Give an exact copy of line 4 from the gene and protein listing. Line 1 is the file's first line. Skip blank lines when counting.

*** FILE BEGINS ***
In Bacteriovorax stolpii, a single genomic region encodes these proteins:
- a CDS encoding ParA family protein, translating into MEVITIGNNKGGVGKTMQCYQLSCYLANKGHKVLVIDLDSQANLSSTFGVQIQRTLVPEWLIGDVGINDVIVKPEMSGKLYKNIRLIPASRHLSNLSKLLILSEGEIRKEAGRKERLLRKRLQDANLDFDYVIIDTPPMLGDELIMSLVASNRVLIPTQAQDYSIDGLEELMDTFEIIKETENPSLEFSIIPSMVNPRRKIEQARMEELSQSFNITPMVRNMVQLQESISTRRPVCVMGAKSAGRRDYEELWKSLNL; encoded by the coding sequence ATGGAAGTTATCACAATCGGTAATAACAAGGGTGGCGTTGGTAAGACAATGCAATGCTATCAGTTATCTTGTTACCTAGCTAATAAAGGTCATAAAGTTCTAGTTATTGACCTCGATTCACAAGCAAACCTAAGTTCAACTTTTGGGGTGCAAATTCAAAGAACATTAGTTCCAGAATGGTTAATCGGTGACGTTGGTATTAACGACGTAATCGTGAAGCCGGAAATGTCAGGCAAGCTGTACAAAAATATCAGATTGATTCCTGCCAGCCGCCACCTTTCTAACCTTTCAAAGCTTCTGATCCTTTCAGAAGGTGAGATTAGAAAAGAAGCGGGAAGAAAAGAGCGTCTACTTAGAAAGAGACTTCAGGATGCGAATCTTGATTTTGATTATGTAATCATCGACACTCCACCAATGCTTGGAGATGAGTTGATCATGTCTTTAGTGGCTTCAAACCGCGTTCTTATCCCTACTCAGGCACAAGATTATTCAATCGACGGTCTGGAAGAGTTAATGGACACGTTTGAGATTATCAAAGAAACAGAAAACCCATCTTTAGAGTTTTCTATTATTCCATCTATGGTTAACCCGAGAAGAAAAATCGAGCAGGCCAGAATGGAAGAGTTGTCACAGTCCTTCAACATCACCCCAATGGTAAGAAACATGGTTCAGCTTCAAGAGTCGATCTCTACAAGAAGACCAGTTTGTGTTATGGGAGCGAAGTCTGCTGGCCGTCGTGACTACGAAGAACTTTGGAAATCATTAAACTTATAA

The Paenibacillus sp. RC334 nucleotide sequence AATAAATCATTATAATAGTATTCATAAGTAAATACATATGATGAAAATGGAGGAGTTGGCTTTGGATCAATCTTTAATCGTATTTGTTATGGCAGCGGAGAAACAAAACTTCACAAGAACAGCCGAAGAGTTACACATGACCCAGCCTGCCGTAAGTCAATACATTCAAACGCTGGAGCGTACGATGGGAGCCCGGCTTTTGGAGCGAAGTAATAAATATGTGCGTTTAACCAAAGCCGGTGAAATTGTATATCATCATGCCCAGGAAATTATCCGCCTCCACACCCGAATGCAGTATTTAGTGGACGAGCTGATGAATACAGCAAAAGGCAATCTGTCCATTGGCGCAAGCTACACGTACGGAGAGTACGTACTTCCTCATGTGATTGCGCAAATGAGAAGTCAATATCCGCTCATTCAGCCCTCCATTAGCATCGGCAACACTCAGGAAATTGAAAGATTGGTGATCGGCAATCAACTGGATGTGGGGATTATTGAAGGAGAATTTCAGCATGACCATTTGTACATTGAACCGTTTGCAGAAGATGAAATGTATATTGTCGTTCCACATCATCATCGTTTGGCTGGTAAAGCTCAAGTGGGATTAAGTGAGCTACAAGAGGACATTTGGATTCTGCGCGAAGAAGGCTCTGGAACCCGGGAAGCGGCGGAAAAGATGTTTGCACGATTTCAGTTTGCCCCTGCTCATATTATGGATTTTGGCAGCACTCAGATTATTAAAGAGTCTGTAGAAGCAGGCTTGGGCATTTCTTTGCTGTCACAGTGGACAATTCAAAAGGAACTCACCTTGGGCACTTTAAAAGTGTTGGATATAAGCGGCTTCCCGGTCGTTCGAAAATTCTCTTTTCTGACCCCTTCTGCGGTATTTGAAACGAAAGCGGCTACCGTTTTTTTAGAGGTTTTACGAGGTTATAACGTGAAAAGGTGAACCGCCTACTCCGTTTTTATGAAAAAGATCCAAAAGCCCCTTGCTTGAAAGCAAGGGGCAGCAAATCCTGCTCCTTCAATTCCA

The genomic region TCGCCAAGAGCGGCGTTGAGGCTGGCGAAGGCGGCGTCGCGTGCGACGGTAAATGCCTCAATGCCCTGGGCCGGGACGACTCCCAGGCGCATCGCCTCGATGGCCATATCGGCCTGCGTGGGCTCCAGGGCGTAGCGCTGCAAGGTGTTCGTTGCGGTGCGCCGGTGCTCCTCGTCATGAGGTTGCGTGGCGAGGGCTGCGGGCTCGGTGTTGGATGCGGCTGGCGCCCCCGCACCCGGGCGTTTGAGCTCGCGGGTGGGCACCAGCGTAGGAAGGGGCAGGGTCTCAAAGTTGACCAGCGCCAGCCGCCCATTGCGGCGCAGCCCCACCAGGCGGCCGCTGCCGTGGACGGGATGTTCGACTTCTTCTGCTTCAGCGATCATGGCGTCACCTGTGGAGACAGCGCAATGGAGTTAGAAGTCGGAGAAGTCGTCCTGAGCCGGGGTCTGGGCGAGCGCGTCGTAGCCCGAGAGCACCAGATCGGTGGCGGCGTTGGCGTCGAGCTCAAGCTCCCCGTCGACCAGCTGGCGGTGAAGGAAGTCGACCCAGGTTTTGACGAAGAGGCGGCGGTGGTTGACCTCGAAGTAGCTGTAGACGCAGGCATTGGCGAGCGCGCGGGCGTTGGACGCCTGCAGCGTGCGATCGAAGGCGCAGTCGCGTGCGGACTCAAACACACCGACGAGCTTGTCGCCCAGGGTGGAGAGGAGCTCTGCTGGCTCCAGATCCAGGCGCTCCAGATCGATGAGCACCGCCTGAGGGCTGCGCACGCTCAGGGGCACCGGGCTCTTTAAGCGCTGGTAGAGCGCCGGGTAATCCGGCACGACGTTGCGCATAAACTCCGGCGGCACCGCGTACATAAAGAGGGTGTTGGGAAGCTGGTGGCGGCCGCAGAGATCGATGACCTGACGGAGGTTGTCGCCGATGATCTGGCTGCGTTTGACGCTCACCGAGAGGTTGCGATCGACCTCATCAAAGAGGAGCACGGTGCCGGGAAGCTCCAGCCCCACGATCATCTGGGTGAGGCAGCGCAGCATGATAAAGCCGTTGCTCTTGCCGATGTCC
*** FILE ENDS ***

The genomic region TCGCCAAGAGCGGCGTTGAGGCTGGCGAAGGCGGCGTCGCGTGCGACGGTAAATGCCTCAATGCCCTGGGCCGGGACGACTCCCAGGCGCATCGCCTCGATGGCCATATCGGCCTGCGTGGGCTCCAGGGCGTAGCGCTGCAAGGTGTTCGTTGCGGTGCGCCGGTGCTCCTCGTCATGAGGTTGCGTGGCGAGGGCTGCGGGCTCGGTGTTGGATGCGGCTGGCGCCCCCGCACCCGGGCGTTTGAGCTCGCGGGTGGGCACCAGCGTAGGAAGGGGCAGGGTCTCAAAGTTGACCAGCGCCAGCCGCCCATTGCGGCGCAGCCCCACCAGGCGGCCGCTGCCGTGGACGGGATGTTCGACTTCTTCTGCTTCAGCGATCATGGCGTCACCTGTGGAGACAGCGCAATGGAGTTAGAAGTCGGAGAAGTCGTCCTGAGCCGGGGTCTGGGCGAGCGCGTCGTAGCCCGAGAGCACCAGATCGGTGGCGGCGTTGGCGTCGAGCTCAAGCTCCCCGTCGACCAGCTGGCGGTGAAGGAAGTCGACCCAGGTTTTGACGAAGAGGCGGCGGTGGTTGACCTCGAAGTAGCTGTAGACGCAGGCATTGGCGAGCGCGCGGGCGTTGGACGCCTGCAGCGTGCGATCGAAGGCGCAGTCGCGTGCGGACTCAAACACACCGACGAGCTTGTCGCCCAGGGTGGAGAGGAGCTCTGCTGGCTCCAGATCCAGGCGCTCCAGATCGATGAGCACCGCCTGAGGGCTGCGCACGCTCAGGGGCACCGGGCTCTTTAAGCGCTGGTAGAGCGCCGGGTAATCCGGCACGACGTTGCGCATAAACTCCGGCGGCACCGCGTACATAAAGAGGGTGTTGGGAAGCTGGTGGCGGCCGCAGAGATCGATGACCTGACGGAGGTTGTCGCCGATGATCTGGCTGCGTTTGACGCTCACCGAGAGGTTGCGATCGACCTCATCAAAGAGGAGCACGGTGCCGGGAAGCTCCAGCCCCACGATCATCTGGGTGAGGCAGCGCAGCATGATAAAGCCGTTGCTCTTGCCGATGTCC